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the Complete Review
the complete review - fiction



Strife

by
Shimmer Chinodya


general information | review summaries | our review | links | about the author

To purchase Strife



Title: Strife
Author: Shimmer Chinodya
Genre: Novel
Written: 2006
Length: 223 pages
Availability: Strife - US
Strife - UK
Strife - Canada

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Our Assessment:

B : often powerful family saga, but seems to miss some of the marks

See our review for fuller assessment.




Review Summaries
Source Rating Date Reviewer
Mail & Guardian . 17/7/2007 Percy Zvomuya


  From the Reviews:
  • "Strife could be encapsulated as a struggle between modernity and the past. The soul of the story is how an upwardly mobile family -- who all go to university -- negotiate an aggrieved past. Their predicament is that they believe traditional modes of atonement are not becoming for people of their station. (...) The novel ends on a preachy note, the narrator, in a way, summing up what he has been telling us over the 200 or so pages. (...) It is a compelling and disturbing read nevertheless, in which the horrors of the past are lived in the moment." - Percy Zvomuya, Mail & Guardian

Please note that these ratings solely represent the complete review's biased interpretation and subjective opinion of the actual reviews and do not claim to accurately reflect or represent the views of the reviewers. Similarly the illustrative quotes chosen here are merely those the complete review subjectively believes represent the tenor and judgment of the review as a whole. We acknowledge (and remind and warn you) that they may, in fact, be entirely unrepresentative of the actual reviews by any other measure.

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The complete review's Review:

       Strife is a family saga, the story of the Gwanagaras, shifting between earlier generations' histories and that of the current one. Godfrey, called Godi ("it definitely has no allusions to God or to freedom", he immediately makes clear), narrates much of the book (and shapes, one imagines, the rest of the narrative). It is the story of him and his siblings, and his parents, that dominates -- but the past weighs heavily on the present.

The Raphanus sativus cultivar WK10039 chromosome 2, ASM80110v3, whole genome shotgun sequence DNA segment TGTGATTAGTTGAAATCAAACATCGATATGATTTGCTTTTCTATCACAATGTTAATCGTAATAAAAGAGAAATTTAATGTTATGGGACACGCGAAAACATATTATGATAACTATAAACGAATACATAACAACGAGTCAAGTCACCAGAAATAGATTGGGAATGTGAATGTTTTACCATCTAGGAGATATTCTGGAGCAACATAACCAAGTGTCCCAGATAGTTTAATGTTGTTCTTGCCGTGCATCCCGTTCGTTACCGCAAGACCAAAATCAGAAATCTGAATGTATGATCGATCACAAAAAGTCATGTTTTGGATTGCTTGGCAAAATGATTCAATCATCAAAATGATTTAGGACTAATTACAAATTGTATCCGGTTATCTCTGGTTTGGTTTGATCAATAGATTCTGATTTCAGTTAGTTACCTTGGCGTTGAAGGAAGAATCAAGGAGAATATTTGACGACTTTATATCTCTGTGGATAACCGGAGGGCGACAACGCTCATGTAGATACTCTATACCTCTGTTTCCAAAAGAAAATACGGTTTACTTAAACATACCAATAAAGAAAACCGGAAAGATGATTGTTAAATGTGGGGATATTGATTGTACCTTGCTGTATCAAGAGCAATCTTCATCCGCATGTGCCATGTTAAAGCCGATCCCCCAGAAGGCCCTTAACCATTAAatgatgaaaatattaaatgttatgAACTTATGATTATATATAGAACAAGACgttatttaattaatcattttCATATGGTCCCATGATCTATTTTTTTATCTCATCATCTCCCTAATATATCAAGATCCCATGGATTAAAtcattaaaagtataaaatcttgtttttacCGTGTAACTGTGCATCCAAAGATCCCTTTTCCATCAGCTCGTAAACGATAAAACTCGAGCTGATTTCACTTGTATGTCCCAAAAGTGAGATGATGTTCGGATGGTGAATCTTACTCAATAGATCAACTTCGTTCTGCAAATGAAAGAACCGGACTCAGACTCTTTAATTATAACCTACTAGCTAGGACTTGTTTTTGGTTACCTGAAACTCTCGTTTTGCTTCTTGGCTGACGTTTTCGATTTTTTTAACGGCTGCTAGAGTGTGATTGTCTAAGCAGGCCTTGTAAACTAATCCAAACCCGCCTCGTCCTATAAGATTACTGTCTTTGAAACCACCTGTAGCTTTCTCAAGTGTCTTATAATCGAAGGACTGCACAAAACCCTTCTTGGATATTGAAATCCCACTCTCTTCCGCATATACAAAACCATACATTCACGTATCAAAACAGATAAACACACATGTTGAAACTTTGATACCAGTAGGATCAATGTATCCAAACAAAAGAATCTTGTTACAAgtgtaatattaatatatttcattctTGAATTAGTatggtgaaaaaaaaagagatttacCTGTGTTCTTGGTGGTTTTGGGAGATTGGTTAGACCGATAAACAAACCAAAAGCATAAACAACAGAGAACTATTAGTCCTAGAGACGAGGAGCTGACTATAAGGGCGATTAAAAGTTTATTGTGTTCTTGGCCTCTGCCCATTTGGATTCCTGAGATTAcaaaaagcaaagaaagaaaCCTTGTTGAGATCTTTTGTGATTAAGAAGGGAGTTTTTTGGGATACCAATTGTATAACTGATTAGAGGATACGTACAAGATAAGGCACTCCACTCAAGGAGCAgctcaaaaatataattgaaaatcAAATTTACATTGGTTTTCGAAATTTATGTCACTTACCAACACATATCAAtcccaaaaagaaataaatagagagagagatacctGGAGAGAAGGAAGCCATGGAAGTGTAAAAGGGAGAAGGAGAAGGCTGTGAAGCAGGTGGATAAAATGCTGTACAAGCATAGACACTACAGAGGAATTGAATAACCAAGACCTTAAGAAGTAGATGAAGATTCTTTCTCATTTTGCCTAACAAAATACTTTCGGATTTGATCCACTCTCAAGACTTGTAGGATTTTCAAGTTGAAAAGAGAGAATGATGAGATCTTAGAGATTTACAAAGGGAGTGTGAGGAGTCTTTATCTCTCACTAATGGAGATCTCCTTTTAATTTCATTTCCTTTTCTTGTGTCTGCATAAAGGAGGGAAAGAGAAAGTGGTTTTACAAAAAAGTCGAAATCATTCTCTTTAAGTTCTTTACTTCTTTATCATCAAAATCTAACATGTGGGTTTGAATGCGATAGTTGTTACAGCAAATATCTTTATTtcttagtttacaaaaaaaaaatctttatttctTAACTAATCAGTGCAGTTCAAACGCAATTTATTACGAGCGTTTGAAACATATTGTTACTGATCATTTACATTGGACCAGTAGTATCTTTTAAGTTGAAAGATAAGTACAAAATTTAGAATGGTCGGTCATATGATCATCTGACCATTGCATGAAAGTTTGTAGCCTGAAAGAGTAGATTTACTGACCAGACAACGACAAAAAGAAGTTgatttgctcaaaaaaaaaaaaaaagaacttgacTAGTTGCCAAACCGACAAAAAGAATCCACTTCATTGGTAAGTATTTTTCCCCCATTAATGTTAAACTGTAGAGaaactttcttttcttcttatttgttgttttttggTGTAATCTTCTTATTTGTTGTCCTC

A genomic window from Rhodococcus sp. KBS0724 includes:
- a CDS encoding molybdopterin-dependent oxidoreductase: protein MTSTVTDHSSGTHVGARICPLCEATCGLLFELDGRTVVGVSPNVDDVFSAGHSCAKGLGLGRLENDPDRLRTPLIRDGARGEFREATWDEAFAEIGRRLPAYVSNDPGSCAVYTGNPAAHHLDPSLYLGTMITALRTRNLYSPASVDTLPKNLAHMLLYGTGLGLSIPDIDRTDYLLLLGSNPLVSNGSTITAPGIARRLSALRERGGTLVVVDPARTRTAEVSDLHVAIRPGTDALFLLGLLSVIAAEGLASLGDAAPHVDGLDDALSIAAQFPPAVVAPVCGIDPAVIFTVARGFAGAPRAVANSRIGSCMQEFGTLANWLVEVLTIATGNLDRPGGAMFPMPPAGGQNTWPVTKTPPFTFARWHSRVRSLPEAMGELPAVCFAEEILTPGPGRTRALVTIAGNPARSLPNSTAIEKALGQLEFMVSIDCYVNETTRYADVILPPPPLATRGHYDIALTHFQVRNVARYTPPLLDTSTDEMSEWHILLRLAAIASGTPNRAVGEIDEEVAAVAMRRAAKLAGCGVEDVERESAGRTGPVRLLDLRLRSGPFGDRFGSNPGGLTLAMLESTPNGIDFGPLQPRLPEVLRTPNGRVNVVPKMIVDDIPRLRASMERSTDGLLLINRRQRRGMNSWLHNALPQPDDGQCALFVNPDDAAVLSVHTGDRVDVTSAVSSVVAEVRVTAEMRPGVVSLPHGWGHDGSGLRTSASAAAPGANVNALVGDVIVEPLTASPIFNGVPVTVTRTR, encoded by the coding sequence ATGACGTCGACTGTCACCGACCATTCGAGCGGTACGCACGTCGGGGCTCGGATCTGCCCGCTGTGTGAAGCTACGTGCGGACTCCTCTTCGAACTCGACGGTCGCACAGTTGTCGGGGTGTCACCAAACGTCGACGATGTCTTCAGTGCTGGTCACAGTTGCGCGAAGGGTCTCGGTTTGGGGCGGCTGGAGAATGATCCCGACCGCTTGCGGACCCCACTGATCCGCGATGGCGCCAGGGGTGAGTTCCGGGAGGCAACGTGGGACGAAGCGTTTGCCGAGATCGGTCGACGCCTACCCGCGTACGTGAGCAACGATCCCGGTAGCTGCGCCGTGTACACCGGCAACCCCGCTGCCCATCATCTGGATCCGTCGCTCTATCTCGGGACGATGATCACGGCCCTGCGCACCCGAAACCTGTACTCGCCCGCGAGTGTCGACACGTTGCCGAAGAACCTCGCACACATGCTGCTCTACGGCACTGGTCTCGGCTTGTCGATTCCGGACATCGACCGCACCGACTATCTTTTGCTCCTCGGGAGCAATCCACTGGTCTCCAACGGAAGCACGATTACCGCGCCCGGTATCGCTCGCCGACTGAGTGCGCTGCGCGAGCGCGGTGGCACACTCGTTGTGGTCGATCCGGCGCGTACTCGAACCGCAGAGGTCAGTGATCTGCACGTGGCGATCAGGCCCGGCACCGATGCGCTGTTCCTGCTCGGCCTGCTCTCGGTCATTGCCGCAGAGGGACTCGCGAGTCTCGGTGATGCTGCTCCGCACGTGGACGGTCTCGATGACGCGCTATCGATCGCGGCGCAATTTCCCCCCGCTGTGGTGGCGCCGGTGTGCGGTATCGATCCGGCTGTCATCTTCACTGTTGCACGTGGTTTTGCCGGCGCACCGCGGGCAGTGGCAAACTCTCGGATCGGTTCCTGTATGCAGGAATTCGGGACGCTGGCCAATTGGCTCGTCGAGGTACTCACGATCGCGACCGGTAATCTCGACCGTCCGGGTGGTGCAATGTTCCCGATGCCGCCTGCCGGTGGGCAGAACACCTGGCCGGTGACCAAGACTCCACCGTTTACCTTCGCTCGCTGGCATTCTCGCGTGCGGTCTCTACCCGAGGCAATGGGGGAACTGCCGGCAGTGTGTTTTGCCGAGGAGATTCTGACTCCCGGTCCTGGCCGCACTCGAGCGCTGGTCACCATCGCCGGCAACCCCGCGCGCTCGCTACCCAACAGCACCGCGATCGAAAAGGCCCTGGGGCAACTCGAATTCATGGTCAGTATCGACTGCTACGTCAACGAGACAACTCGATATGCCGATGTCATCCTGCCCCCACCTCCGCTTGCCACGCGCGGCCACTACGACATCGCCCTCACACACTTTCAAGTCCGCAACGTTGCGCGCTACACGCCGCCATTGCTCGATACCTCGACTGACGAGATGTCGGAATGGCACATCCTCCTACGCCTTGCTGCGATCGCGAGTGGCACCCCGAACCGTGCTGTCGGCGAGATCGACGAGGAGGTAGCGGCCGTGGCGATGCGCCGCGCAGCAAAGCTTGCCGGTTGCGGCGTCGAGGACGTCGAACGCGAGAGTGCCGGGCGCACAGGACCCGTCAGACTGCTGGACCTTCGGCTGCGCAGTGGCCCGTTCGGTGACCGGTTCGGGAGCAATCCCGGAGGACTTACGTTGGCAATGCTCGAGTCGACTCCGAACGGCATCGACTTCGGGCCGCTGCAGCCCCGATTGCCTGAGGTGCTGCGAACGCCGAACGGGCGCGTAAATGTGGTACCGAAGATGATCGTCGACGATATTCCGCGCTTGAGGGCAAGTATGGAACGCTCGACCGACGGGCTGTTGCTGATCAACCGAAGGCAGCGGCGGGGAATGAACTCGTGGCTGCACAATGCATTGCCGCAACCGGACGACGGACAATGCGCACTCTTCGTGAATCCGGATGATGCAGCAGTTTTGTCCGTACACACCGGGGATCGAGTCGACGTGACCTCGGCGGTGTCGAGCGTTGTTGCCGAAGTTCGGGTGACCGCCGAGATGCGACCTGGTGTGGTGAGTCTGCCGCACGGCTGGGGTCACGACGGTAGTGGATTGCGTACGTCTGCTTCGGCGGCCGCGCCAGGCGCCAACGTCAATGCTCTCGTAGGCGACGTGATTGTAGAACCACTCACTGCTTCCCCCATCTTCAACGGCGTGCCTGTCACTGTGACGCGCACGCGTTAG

"Oh, how strife can destroy rationality !" is one of the cries in the novel, and several of the characters suffer from some form of irrationality. It begins with Godi's older brother, Rindai, felled by an epileptic fit on his wedding night, his life burdened by the unpredictability of the affliction hanging over him (and he doesn't help matters by being drawn to alcohol). Their younger brother, Kelvin, will also suffer from mental illness, becoming a full-blown schizophrenic:

     Ping, pong. Ping, pong.
     Kelvin and Rindai alternate illnesses. When Kelvin is ill, Rindai is not; when Rindai is, Kelvin is not. It is as if a roaming affliction has camped within our household.
       Chinodya shifts back and forth from the vividly imagined historic scenes of long ago, presented in language that tends towards the mytho-poetic, to the more traditional narrative of, for example, the father's earlier years, and how he got his job (starting as a shoe-salesman for Mr.Punjab, for whom he works for some four decades, as the business grows into: "one of the biggest wholesalers, departmental and supermarket groups in Gweru") and wooed their mother. The consequences of the brothers' afflictions are one of the dominant threads; as consequential, ultimately, is the mother's death and the father's attempt to carry on. He has ambitious plans ("'Talk him out of it,' our wives and sisters urge with feminine instinct"), but instead of expansion and growth only destruction follows, as yet another son-figure -- Bramson, who helped around the house -- brings self-destructive ruin with him.